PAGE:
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Texas This Week: The dilemma with Texas Speaker Dennis Bonnen

This week, the Texas Rangers Public Integrity Unit agreed to open an investigation into a conversation the Texas speaker had with the CEO of Empower Texans.

AUSTIN, Texas —

Three things to know in Texas politics

Hundreds of mourners gathered at a public memorial for the victims of the El Paso massacre on Wednesday, including Governor Greg Abbott. Earlier that morning the governor announced he's forming a Domestic Terrorism Task Force. The panel of experts will come up with strategies to protect Texans and, according to the governor, "root out the extremist ideologies that fuel hatred and violence in our state."

The Texas Education Agency released A through F report cards for school districts this week and, for the first time, each campus got a grade. Eight Austin ISD schools got an F along with one Round Rock ISD campus. 

The Texas Rangers Public Integrity Unit will investigate a meeting between Texas Speaker of the House Dennis Bonnen and Michael Sullivan, CEO of the conservative group Empower Texans. The Rangers are investigating at the request of the House General Investigating Committee. They met this week and talked about the allegations against the speaker behind closed doors.

RELATED: Texas Rangers confirm investigation into Speaker Dennis Bonnen's conversation

Interview with James Barragan, Dallas Morning News

Dallas Morning News statehouse reporter James Barragan has been following the story of Bonnen's meeting with Sullivan since the story broke. He sat down with political anchor Ashley Goudeau to discuss what happened and what it could mean for the Texas House of Representatives.

Ashley Goudeau: Let's talk a little bit about what's going on with Speaker of the House Dennis Bonnen. This has been an ongoing situation, if you will. Tell us how it all started.

James Barragan: "The situation really started on June 12th when Speaker of the House Dennis Bonnen and the Republican Caucus chairman Dustin Burrows had a sort of secretive meeting with a political conservative activist named Michael Quinn Sullivan. And at that June 12th meeting in Bonnen's Capitol office, it's alleged that there was a quid pro quo, meaning that Bonnen offered Michael Quinn Sullivan, who's a big critic of Bonnen and a lot of GOP leaders, that he was offered media credentials for his website, which has been denied media credentials for the last couple of years, in exchange for them going easy on the legislators after this last session – meaning, refraining from criticizing and then also targeting a list of 10 fellow Republicans that they should go after in next year's primaries. So that kind of blew up the scandal, that went public in late July and has really been at the top of the headlines for the last three weeks in state politics."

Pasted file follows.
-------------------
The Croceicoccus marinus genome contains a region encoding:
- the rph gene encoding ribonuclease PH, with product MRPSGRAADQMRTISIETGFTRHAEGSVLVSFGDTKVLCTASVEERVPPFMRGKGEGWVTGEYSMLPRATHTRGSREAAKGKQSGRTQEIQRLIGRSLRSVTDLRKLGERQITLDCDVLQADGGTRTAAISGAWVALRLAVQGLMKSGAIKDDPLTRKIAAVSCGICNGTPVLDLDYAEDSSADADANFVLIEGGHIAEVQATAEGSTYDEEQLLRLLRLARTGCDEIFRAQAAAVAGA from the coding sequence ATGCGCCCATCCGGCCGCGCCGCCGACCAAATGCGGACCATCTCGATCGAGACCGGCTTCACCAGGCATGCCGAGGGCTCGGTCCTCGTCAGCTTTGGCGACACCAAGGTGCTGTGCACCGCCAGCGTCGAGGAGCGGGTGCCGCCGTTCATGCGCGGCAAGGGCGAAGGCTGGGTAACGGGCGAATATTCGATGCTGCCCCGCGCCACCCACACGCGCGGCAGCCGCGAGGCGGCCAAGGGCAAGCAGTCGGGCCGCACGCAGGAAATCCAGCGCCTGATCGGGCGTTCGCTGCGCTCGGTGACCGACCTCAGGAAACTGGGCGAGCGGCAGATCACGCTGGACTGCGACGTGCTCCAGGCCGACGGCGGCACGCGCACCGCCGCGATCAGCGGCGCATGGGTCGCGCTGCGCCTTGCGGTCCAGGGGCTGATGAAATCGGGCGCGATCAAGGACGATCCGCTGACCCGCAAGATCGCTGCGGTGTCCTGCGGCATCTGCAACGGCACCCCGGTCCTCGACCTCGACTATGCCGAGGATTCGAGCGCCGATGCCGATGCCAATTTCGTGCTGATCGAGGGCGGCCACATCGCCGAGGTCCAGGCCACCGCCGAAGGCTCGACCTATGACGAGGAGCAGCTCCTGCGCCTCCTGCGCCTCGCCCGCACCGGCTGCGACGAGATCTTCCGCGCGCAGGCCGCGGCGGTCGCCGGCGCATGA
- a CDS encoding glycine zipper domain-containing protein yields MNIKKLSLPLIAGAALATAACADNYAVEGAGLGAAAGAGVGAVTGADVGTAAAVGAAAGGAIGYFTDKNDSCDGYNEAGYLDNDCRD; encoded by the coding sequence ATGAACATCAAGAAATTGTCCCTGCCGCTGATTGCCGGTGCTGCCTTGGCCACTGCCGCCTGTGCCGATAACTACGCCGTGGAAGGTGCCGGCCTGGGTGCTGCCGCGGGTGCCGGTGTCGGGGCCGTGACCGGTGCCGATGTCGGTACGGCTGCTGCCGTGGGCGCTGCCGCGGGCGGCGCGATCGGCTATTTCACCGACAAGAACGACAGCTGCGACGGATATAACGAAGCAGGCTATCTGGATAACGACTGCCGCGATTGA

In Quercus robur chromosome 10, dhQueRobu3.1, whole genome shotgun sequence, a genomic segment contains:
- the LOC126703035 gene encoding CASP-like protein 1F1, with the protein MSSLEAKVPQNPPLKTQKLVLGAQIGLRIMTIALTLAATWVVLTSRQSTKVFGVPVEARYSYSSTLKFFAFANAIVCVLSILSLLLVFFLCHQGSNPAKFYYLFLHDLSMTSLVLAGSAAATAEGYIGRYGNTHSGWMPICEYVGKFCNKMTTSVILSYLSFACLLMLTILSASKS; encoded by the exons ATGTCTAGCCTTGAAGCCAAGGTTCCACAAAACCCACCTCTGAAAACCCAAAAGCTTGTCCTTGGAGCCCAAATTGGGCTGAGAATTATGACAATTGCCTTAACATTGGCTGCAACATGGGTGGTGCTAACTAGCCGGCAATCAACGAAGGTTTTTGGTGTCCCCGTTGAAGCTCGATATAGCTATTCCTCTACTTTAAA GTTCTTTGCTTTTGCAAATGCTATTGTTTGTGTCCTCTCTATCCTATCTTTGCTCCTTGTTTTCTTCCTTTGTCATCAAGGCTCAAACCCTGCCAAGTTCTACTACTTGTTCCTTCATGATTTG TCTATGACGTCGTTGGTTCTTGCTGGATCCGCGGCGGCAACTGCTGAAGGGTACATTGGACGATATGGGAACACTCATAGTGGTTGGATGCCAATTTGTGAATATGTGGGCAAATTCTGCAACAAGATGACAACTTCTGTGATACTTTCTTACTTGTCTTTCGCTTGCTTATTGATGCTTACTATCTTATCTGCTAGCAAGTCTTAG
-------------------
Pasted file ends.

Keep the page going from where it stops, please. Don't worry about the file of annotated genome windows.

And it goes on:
Goudeau: When this first came out, initially Speaker of the House Bonnen said, 'No, no, no, that's not how it went. There was no list provided. That's not true.' And then what happened?

Barragan: "Yeah, it's been a little bit of a spectacle because Dennis Bonnen really hasn't come out publicly and explained what happened. For the first couple of days, he was behind closed doors, he sent out private emails to the Republican Caucus saying, denying that he had provided a list and sort of saying, you know, 'I made a mistake with having this meeting, but all I wanted to do was protect my fellow Republicans.' That was a private message that he sent to the Republican Caucus on Friday when the news broke. He then publicly denied, four days later, that he had ever provided a list in a prepared statement. And he's never actually come out in front of the news media and held a press conference, answered any real questions about it, so there's still a lot of doubts. But then even after that, after he denied that he had provided a list, Sullivan then came out and said, 'Hey, guess what? I secretly recorded the meeting.' And so that's kind of opened up another can of worms because now lawmakers and conservative activists and party officials have slowly started listening to the tape. There allegedly is some pretty damning comments there by Bonnen about Democratic and Republican lawmakers. He calls one a dumb freshman, he calls another woman lawmaker vile, another one awful and says that one Houston Democrat makes his skin crawl. So pretty damning stuff, and there's still more to come. We still have not gotten the audio recording and we don't know when that will be made public. I think that's one of the big questions of when will this recording that some people have listened to, when will it be made public."